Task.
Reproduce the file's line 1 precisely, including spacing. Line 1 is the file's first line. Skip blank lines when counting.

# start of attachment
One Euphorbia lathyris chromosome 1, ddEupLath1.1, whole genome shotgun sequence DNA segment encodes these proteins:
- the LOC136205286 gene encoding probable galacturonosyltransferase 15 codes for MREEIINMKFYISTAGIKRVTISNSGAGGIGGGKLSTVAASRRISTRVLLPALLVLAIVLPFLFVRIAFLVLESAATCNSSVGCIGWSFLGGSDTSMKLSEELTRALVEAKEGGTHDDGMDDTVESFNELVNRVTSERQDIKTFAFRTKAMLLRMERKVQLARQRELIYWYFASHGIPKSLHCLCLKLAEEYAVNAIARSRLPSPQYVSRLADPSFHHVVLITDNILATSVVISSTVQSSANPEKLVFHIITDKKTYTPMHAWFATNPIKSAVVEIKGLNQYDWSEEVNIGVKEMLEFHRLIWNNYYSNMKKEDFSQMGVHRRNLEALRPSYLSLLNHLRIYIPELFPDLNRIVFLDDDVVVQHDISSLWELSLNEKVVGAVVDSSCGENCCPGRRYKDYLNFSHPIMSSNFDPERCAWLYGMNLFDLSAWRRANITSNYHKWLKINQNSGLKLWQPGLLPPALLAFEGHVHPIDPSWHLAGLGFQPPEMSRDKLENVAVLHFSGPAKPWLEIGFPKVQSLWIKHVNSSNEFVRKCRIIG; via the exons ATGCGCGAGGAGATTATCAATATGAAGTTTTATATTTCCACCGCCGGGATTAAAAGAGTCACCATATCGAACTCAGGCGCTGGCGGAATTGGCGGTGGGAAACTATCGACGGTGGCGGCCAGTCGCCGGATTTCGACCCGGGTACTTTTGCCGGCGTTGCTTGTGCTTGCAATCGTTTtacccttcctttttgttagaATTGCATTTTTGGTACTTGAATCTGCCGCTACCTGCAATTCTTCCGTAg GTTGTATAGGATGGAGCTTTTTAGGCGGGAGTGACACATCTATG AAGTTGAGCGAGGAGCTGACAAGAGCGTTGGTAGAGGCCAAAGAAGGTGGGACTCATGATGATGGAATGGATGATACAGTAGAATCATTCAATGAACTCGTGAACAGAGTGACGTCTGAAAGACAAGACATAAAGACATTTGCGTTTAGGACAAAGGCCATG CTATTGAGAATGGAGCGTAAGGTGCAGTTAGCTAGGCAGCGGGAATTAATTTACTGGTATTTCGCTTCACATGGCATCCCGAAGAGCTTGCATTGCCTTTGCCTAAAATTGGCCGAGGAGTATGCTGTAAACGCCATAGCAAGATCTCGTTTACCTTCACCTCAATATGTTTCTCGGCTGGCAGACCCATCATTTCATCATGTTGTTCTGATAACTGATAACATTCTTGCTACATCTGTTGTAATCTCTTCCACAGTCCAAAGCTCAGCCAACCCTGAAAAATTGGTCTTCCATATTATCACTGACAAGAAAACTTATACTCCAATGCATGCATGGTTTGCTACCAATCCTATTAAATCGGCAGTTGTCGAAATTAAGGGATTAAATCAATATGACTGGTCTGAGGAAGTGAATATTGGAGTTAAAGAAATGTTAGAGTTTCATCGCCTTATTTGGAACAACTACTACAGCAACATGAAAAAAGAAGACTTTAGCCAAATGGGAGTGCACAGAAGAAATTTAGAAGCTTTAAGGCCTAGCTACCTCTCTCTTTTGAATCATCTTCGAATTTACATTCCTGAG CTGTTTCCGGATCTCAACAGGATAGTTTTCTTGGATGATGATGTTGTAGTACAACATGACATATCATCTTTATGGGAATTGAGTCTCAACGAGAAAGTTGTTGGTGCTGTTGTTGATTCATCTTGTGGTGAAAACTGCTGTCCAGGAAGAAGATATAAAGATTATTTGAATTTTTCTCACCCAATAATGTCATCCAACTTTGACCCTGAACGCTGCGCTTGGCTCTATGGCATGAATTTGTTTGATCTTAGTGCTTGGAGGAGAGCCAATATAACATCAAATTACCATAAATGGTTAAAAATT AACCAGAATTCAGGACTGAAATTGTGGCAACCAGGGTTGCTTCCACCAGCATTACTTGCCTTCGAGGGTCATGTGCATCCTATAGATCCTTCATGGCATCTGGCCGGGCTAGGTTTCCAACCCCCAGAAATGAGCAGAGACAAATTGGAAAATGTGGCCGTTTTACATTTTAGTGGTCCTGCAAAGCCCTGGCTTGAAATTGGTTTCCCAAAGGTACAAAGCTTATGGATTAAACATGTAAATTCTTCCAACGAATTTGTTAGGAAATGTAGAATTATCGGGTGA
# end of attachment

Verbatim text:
One Euphorbia lathyris chromosome 1, ddEupLath1.1, whole genome shotgun sequence DNA segment encodes these proteins: